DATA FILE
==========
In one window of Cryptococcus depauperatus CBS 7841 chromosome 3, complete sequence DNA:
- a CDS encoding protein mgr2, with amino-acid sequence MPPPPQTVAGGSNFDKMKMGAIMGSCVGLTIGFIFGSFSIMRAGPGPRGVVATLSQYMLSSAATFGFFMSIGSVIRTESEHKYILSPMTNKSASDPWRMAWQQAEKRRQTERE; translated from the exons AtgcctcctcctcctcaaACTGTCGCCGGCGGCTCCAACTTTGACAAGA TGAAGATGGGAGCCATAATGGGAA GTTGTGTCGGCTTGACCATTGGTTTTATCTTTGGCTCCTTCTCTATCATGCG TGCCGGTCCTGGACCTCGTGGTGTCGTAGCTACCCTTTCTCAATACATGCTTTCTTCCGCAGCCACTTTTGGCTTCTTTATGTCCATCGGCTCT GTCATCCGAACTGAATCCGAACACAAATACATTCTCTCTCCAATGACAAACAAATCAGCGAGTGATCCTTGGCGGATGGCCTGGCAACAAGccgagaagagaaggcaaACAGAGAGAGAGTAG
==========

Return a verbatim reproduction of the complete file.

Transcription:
In one window of Cryptococcus depauperatus CBS 7841 chromosome 3, complete sequence DNA:
- a CDS encoding protein mgr2, with amino-acid sequence MPPPPQTVAGGSNFDKMKMGAIMGSCVGLTIGFIFGSFSIMRAGPGPRGVVATLSQYMLSSAATFGFFMSIGSVIRTESEHKYILSPMTNKSASDPWRMAWQQAEKRRQTERE; translated from the exons AtgcctcctcctcctcaaACTGTCGCCGGCGGCTCCAACTTTGACAAGA TGAAGATGGGAGCCATAATGGGAA GTTGTGTCGGCTTGACCATTGGTTTTATCTTTGGCTCCTTCTCTATCATGCG TGCCGGTCCTGGACCTCGTGGTGTCGTAGCTACCCTTTCTCAATACATGCTTTCTTCCGCAGCCACTTTTGGCTTCTTTATGTCCATCGGCTCT GTCATCCGAACTGAATCCGAACACAAATACATTCTCTCTCCAATGACAAACAAATCAGCGAGTGATCCTTGGCGGATGGCCTGGCAACAAGccgagaagagaaggcaaACAGAGAGAGAGTAG